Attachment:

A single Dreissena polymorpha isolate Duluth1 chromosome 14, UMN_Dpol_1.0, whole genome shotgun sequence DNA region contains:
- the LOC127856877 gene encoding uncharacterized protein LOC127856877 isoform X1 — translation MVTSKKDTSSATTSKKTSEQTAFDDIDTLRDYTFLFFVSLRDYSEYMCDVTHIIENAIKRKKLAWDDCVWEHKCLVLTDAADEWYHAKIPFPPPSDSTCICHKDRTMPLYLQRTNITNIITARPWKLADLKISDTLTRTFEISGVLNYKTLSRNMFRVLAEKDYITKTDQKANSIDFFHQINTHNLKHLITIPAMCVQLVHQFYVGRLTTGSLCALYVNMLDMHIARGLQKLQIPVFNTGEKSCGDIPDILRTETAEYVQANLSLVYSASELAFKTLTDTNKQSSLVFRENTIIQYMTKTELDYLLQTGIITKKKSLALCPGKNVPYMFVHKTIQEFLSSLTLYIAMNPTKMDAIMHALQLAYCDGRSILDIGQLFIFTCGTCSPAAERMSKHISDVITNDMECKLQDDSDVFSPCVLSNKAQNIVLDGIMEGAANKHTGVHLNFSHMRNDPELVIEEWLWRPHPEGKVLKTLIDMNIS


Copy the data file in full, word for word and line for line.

A single Dreissena polymorpha isolate Duluth1 chromosome 14, UMN_Dpol_1.0, whole genome shotgun sequence DNA region contains:
- the LOC127856877 gene encoding uncharacterized protein LOC127856877 isoform X1 — translation MVTSKKDTSSATTSKKTSEQTAFDDIDTLRDYTFLFFVSLRDYSEYMCDVTHIIENAIKRKKLAWDDCVWEHKCLVLTDAADEWYHAKIPFPPPSDSTCICHKDRTMPLYLQRTNITNIITARPWKLADLKISDTLTRTFEISGVLNYKTLSRNMFRVLAEKDYITKTDQKANSIDFFHQINTHNLKHLITIPAMCVQLVHQFYVGRLTTGSLCALYVNMLDMHIARGLQKLQIPVFNTGEKSCGDIPDILRTETAEYVQANLSLVYSASELAFKTLTDTNKQSSLVFRENTIIQYMTKTELDYLLQTGIITKKKSLALCPGKNVPYMFVHKTIQEFLSSLTLYIAMNPTKMDAIMHALQLAYCDGRSILDIGQLFIFTCGTCSPAAERMSKHISDVITNDMECKLQDDSDVFSPCVLSNKAQNIVLDGIMEGAANKHTGVHLNFSHMRNDPELVIEEWLWRPHPEGKVLKTLIDMNIS